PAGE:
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MONTREAL – Participants from ten B.C. locals joined close to 200 CUPE university workers, staff and allies from across Canada to discuss issues of significance - including privatization and bargaining.

The October 12-14 conference in Montreal featured keynote speakers: French student activist Bruno Julliard, Elaine Bernard of Harvard University and Erika Shaker of the Canadian Centre of Policy Alternatives (CCPA).

Doug Sprenger, chair of CUPE BC’s Universities Committee, describes CUPE’s first-ever national conference on the state of Canada’s universities an “unqualified success.”

B.C. participants made a major contribution and we made a significant impact on the discussion and the recommendations. We had overwhelming demand for participation from across the country. It was an important step for our union,” says Sprenger.

I’m proud of the effort and good work coming out of CUPE’s first national conference on issues affecting university students and workers,” said Paul Moist at the conclusion of the conference.

The conference, which placed a major focus on bargaining and organizing in the university sector, was opened by National secretary treasurer Claude Genereux on Thursday night, and featured Bruno Julliard.

Julliard kicked off the conference by telling how the success of the French student experience relied on working with faculty, salaried workers on campus, and workers in the community. Julliard spoke of the need to work together and build alliances.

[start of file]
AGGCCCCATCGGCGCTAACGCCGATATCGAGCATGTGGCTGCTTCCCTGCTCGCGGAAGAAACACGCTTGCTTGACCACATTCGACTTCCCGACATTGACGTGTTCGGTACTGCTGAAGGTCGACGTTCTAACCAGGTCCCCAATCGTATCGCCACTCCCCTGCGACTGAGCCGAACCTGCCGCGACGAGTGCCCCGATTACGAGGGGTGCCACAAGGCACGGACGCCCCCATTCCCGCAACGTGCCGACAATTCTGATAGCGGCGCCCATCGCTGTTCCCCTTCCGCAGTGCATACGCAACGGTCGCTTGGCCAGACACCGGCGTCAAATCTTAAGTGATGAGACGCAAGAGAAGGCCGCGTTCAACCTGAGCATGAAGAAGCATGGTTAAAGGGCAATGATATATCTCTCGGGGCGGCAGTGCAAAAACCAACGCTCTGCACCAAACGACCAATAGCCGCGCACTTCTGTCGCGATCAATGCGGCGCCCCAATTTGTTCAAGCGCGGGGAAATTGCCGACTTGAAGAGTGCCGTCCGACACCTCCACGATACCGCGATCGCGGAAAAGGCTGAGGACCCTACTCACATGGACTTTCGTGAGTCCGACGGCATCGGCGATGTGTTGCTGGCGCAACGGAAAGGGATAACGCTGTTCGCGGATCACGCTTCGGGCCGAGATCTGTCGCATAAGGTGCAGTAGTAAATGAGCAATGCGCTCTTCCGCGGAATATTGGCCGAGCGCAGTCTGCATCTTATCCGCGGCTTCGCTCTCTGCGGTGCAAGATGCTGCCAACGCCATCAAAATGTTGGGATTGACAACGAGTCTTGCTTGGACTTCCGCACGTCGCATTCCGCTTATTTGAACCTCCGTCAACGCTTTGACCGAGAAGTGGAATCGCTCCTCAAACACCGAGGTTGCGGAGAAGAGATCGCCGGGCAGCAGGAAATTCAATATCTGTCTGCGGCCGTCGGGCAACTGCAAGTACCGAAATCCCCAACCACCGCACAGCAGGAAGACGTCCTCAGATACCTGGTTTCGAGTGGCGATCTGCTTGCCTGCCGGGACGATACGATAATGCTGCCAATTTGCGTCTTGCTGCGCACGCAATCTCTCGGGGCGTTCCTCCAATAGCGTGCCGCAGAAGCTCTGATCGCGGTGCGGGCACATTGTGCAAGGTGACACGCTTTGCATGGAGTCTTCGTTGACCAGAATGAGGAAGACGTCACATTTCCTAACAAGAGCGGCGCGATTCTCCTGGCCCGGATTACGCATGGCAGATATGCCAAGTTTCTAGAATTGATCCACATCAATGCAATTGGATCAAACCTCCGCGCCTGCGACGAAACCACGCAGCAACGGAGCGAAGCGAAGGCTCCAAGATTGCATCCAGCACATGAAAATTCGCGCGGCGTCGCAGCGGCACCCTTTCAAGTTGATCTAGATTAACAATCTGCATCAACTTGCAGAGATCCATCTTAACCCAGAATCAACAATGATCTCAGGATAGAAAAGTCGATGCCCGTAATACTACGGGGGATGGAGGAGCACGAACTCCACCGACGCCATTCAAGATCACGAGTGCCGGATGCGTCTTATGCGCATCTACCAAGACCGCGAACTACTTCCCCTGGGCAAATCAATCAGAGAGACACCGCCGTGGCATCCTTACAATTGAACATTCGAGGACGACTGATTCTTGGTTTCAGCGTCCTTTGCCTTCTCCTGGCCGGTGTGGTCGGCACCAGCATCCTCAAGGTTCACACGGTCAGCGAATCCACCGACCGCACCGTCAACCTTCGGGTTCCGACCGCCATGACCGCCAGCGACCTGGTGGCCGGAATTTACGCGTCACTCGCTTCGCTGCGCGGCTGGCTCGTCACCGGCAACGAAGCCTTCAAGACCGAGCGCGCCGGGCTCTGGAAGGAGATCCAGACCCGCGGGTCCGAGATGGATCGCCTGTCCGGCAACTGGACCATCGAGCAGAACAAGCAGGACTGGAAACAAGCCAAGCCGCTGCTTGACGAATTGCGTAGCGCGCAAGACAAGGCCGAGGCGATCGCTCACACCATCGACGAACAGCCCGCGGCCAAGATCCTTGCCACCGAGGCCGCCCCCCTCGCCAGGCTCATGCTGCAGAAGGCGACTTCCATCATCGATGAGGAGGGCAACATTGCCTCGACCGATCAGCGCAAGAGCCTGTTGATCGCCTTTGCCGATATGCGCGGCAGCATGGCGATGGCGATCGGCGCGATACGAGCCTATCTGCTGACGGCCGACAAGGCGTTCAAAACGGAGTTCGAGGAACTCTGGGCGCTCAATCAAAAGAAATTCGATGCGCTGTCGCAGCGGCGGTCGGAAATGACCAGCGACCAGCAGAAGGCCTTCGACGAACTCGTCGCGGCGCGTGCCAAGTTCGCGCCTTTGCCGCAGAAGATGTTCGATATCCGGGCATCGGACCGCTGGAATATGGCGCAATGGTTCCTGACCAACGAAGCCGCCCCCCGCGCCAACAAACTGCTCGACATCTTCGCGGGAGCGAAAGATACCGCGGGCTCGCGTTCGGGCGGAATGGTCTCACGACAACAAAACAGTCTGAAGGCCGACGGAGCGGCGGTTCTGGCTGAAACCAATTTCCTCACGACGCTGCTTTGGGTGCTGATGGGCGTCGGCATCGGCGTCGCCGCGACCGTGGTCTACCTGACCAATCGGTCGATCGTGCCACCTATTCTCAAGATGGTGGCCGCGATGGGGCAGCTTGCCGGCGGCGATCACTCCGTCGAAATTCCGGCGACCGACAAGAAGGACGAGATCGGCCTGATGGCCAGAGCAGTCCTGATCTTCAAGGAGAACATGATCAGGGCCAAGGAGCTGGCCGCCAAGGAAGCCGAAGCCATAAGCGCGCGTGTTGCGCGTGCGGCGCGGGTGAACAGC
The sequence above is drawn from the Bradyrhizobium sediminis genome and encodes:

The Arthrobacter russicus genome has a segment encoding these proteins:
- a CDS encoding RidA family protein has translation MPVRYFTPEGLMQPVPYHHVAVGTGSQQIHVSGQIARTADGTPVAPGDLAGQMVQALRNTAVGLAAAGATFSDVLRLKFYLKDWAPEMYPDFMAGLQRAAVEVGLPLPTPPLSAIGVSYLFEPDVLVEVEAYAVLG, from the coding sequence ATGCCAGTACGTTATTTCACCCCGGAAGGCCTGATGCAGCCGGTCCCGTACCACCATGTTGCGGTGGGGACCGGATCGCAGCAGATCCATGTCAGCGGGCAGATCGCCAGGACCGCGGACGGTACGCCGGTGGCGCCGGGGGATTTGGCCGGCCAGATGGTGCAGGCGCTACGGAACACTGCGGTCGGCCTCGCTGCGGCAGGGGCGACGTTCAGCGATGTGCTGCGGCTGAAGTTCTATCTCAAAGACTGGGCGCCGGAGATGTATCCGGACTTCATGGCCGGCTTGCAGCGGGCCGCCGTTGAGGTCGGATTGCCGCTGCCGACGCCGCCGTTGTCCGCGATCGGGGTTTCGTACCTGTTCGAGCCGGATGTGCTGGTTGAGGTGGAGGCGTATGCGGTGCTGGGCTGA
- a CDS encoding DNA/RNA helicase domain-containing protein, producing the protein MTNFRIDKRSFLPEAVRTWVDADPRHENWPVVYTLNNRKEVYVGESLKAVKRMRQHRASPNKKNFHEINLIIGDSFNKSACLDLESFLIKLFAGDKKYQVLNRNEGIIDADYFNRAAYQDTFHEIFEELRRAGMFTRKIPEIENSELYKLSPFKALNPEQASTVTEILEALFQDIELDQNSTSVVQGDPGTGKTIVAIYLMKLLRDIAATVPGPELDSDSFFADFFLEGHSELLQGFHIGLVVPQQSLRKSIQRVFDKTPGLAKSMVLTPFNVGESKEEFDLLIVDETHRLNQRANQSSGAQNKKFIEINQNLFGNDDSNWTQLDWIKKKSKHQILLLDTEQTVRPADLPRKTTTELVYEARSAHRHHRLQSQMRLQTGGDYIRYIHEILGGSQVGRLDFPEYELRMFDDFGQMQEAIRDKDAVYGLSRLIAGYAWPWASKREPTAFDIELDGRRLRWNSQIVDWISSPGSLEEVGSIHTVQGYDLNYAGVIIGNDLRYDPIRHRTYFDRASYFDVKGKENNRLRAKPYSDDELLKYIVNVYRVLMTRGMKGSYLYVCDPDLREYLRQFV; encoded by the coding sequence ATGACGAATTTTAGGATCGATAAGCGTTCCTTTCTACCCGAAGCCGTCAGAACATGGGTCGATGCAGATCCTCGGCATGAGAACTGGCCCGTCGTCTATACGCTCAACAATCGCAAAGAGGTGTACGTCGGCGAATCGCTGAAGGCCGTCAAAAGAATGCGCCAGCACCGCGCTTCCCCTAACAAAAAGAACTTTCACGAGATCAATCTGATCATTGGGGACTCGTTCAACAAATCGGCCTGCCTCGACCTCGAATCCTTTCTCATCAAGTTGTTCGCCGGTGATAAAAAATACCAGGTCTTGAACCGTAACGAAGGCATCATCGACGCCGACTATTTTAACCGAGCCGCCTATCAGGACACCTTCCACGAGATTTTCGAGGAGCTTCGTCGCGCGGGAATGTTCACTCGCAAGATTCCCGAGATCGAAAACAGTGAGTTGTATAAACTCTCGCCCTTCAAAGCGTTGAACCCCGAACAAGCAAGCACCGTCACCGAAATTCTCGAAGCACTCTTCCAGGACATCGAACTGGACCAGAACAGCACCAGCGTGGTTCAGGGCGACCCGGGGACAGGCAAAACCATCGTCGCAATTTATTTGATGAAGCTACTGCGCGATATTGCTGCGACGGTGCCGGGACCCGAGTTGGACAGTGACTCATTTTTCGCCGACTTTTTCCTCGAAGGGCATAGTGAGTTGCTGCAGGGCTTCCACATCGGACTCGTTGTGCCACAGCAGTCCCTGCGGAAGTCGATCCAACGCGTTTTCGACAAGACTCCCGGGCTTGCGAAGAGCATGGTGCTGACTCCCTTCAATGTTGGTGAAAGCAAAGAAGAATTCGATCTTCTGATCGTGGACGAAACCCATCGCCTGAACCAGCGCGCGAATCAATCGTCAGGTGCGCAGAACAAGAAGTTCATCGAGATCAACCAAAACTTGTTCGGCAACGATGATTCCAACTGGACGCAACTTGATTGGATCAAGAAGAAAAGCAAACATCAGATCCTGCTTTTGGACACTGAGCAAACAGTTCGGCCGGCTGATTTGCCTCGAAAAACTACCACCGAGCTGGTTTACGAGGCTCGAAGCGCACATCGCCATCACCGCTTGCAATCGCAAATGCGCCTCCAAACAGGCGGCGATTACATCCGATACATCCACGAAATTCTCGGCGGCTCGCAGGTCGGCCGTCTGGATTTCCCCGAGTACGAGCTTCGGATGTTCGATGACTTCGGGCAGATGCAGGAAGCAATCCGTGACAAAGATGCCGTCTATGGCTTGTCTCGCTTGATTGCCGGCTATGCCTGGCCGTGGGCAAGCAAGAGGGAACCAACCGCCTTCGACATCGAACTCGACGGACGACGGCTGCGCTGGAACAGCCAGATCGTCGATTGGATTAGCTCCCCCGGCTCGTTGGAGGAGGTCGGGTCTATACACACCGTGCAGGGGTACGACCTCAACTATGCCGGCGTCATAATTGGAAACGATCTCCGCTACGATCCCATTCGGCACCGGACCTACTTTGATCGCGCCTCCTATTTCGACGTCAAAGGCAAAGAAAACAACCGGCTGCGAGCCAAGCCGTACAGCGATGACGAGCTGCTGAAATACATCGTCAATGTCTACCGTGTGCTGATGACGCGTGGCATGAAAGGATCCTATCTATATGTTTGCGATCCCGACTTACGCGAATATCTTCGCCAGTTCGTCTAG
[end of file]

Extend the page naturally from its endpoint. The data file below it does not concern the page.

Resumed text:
A Saturday morning panel moderated by Doug Sprenger featured stories from bargaining in B.C., Ontario and Quebec. B.C. universities sector coordinator and national representative Connie Credico eloquently described the process that led to a solid agreement for CUPE’s B.C. university locals in the 2006 round of bargaining.

Well-known Canadian labour activist and Harvard University professor Elaine Bernard joined Patricia Chong from CUPE 3906 at McMaster University to talk about the importance of aggressive organizing and the serious challenges facing university workers in the world of privatized universities.

The CCPA’s Erica Shaker presented on the sorry state of university funding in Canada. Shaker’s presentation was balanced by more positive though still worrisome news on the funding situation in Quebec.

The conference included a town hall meeting on privatization and corporatization in post-secondary education throughout North America, and included a presentation by Steve Storch from CUPE 3799 (University of Northern British Columbia).

Participants made many recommendations regarding coordinated bargaining and organizing and gave enthusiastic support to teaching assistants from McMaster University in Hamilton who had given their bargaining committee an 81-per-cent strike vote.

Recommendations will be followed up at the national convention in October 2007 and, where appropriate, will be acted upon as delegates return to their home regions.

CUPE’s national university sector comprises locals representing more than 70,000 university workers. The ten B.C. locals in attendance were: University of BC - 116, 2278, 2950; University of Victoria - 917, 951, 4163; Simon Fraser University – 3338; University of Northern BC – 3799; Royal Roads University – 3886; Thompson Rivers University – 900.